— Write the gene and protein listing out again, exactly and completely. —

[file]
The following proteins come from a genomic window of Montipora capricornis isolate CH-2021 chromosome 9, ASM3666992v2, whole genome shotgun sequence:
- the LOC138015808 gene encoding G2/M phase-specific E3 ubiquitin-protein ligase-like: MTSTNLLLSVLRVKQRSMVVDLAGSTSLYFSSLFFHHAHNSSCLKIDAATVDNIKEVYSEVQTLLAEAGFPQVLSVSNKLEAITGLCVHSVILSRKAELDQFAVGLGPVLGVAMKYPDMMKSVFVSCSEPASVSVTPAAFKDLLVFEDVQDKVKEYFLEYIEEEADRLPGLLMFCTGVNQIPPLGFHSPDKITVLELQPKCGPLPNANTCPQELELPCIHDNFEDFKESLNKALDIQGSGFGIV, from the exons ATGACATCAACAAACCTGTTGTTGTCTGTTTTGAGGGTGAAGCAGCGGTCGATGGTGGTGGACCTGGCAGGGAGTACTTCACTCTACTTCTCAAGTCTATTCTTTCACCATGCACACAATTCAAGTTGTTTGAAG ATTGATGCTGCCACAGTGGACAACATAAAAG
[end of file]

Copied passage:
The following proteins come from a genomic window of Montipora capricornis isolate CH-2021 chromosome 9, ASM3666992v2, whole genome shotgun sequence:
- the LOC138015808 gene encoding G2/M phase-specific E3 ubiquitin-protein ligase-like: MTSTNLLLSVLRVKQRSMVVDLAGSTSLYFSSLFFHHAHNSSCLKIDAATVDNIKEVYSEVQTLLAEAGFPQVLSVSNKLEAITGLCVHSVILSRKAELDQFAVGLGPVLGVAMKYPDMMKSVFVSCSEPASVSVTPAAFKDLLVFEDVQDKVKEYFLEYIEEEADRLPGLLMFCTGVNQIPPLGFHSPDKITVLELQPKCGPLPNANTCPQELELPCIHDNFEDFKESLNKALDIQGSGFGIV, from the exons ATGACATCAACAAACCTGTTGTTGTCTGTTTTGAGGGTGAAGCAGCGGTCGATGGTGGTGGACCTGGCAGGGAGTACTTCACTCTACTTCTCAAGTCTATTCTTTCACCATGCACACAATTCAAGTTGTTTGAAG ATTGATGCTGCCACAGTGGACAACATAAAAG